I don’t shock easily, but I am appalled by the Clinton campaign’s resort to racial politics. It started in South Carolina when the former president of the United States dismissed Obama’s primary victory there and compared it to Jesse Jackson’s. The Clinton strategy appears to be to take a leaf from Karl Rove’s book and polarize politics — in this case, along racial, rather than ideological, lines. Geraldine Ferraro’s remarks — “If Obama was a white man, he would not be in this position. And if he was a woman of any color, he would not be in this position. He happens to be very lucky to be who he is. And the country is caught up in the concept” — were an effort to marginalize Barack Obama as a black candidate. (Rove said last night on O’Reilly that Obama should have maintained the high ground, saying that this was the kind of politics we’re trying to get away from, rather than counterattacking; Obama had responded to Ferraro’s remarks by saying, “I think that her comments were ridiculous. I think they were wrong-headed.”)
We don’t know whether Ferraro’s comments made to Torrance, California, newspaper several days before the Mississippi primary were part of a deliberate strategy by the Clinton campaign. It seems unlikely, considering the obscurity of the media outlet. But the effort to resort to racial-identity politics is clearly part of the Clinton game plan, and Mississippi, with its long history of polarized race relations and a percentage of the black population that is second only to Washington, D.C.’s, was the perfect place to put it into play. The Clinton campaign has gotten the word out that she is the candidate of white America. I think that is going to play well in several the remaining primary states — starting with Pennsylvania, which James Carville has famously described as Philadelphia and Pittsburgh with Alabama in between, as well as North Carolina, Indiana, and Kentucky.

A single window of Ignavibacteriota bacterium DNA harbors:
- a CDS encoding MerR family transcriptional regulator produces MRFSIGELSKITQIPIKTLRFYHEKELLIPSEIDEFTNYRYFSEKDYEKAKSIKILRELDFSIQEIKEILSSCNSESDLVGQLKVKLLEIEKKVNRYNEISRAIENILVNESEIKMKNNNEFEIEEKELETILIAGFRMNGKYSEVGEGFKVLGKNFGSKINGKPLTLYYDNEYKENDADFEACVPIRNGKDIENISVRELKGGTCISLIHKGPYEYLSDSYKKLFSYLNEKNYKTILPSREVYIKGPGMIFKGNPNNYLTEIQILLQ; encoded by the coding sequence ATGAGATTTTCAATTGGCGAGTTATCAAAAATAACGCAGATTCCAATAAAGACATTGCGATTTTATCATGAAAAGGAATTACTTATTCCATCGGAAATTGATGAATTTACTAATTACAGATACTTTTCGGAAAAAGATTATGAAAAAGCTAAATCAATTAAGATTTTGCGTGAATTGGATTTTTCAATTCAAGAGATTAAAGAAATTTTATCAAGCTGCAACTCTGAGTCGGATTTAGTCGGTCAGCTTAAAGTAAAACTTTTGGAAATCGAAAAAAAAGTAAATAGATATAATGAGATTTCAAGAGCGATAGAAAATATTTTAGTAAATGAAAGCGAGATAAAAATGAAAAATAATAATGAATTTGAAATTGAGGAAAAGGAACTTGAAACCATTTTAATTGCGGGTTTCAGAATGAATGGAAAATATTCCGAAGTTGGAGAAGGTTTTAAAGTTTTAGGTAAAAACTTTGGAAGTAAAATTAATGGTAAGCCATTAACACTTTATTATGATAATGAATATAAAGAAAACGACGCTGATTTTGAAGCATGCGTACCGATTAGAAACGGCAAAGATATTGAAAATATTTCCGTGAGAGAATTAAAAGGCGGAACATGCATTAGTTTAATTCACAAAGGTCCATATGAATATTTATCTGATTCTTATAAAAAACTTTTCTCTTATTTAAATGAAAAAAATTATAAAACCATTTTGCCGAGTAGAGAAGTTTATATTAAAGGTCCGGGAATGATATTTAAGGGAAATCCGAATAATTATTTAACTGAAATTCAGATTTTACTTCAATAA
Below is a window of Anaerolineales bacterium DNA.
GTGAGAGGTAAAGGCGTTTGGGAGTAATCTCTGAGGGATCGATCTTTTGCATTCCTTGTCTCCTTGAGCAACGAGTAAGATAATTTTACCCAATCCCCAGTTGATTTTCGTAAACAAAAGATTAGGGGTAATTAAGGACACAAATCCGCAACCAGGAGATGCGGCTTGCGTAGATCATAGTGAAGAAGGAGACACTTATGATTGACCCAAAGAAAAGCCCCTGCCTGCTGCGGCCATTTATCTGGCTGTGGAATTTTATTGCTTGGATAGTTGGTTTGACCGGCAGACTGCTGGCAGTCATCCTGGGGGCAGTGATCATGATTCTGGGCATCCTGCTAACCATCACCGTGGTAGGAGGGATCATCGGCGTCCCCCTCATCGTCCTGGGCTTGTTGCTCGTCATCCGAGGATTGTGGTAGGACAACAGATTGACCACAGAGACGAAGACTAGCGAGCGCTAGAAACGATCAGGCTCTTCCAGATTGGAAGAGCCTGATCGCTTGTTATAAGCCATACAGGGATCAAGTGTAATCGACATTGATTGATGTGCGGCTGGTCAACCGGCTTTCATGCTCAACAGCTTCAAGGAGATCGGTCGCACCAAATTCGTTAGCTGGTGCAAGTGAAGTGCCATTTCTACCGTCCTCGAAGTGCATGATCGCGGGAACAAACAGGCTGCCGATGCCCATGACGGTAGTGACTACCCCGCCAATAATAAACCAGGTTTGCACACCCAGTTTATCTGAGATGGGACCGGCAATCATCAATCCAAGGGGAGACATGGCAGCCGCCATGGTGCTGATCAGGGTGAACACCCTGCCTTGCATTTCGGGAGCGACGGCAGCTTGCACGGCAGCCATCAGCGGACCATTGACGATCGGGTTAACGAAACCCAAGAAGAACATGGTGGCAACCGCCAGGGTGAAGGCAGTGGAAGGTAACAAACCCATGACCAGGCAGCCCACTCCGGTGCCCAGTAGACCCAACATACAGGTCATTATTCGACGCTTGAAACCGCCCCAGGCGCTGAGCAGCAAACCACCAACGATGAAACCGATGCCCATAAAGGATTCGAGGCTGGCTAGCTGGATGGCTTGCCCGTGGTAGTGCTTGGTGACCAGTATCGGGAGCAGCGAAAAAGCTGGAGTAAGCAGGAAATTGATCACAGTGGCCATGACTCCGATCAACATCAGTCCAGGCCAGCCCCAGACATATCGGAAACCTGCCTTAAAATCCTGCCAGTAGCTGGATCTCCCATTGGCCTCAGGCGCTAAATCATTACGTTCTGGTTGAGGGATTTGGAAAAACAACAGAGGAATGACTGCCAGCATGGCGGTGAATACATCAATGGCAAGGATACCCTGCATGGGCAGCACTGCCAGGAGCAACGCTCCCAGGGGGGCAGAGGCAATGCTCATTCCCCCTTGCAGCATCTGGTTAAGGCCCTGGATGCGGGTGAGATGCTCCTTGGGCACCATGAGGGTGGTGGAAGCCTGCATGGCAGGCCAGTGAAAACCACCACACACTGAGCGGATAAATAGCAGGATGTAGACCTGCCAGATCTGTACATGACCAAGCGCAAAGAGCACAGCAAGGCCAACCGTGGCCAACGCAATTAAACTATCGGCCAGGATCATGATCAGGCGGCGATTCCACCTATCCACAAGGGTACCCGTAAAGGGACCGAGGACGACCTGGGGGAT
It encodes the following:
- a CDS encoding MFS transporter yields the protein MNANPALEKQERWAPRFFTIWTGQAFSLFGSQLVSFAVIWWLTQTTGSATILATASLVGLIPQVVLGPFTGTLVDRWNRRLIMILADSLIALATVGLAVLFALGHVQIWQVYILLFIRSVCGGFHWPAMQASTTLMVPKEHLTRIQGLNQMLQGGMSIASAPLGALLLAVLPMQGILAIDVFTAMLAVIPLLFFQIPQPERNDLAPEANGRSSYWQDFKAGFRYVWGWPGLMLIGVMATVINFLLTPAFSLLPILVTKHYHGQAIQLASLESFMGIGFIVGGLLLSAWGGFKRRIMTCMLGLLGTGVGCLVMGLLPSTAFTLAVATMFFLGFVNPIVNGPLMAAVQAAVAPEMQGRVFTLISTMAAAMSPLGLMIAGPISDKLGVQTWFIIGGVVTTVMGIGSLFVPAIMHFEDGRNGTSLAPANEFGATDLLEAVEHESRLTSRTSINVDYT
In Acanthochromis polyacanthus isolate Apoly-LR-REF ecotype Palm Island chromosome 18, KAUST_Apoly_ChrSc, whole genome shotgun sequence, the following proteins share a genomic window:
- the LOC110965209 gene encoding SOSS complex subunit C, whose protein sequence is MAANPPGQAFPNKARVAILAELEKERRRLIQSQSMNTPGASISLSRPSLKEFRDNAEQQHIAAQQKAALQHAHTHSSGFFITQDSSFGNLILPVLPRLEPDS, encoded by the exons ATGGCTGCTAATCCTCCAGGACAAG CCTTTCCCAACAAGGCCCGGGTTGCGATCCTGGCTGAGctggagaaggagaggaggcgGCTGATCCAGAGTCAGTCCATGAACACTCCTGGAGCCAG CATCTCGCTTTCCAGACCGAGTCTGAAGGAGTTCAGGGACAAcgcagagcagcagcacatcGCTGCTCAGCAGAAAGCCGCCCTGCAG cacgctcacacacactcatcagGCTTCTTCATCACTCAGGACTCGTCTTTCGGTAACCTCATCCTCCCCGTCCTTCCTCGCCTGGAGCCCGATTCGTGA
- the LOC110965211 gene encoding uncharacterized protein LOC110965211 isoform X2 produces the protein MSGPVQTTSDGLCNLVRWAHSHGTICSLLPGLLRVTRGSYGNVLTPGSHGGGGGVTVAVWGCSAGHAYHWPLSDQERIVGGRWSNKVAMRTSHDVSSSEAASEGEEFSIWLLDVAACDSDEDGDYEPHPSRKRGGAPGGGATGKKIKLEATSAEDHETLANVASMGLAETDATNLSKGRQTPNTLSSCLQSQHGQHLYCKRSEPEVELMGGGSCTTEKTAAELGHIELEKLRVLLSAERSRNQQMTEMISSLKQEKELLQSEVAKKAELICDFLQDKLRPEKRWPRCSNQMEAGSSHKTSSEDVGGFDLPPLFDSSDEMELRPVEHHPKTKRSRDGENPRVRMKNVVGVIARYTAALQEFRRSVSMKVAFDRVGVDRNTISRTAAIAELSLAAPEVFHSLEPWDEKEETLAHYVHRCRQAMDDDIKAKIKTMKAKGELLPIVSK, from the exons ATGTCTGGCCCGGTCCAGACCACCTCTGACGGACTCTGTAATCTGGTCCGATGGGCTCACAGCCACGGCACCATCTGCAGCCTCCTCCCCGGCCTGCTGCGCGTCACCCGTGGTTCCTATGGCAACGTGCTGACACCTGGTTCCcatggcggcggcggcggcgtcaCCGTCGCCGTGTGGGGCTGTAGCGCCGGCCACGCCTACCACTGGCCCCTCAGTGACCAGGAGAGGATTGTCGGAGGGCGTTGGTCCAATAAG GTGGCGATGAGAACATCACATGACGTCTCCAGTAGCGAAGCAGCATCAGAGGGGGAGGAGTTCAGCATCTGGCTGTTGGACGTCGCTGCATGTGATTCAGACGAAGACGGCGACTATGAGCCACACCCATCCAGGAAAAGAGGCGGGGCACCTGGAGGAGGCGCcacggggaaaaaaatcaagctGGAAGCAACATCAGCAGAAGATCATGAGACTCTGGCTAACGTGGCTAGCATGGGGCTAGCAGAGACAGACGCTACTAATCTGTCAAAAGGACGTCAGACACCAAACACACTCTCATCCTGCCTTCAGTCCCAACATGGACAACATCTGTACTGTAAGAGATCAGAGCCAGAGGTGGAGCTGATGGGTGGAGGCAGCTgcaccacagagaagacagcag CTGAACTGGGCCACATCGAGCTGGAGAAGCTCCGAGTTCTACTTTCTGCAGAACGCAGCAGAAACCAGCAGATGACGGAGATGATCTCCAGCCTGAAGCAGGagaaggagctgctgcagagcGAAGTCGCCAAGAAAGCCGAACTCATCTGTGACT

That this is potentially ruinous for the Democratic party does not seem to be a deterrent. With every day that passes, the likelihood increases that there will be a bitter and racially tinged floor fight for the nomination. The similarities to the 1968 convention, in which the Democratic party coalition that came into existence with the New Deal fell apart, are striking. An unpopular war. A presidential candidate who had made his reputation as a liberal but was seen as representing the conservative old guard. Disillusioned youth demanding change. A convention dominated by rules fights. And the Democratic party was never the same again. By 1972, the left controlled the party, the South was lost, and five of the next seven presidents would be Republicans. Welcome to the unknown.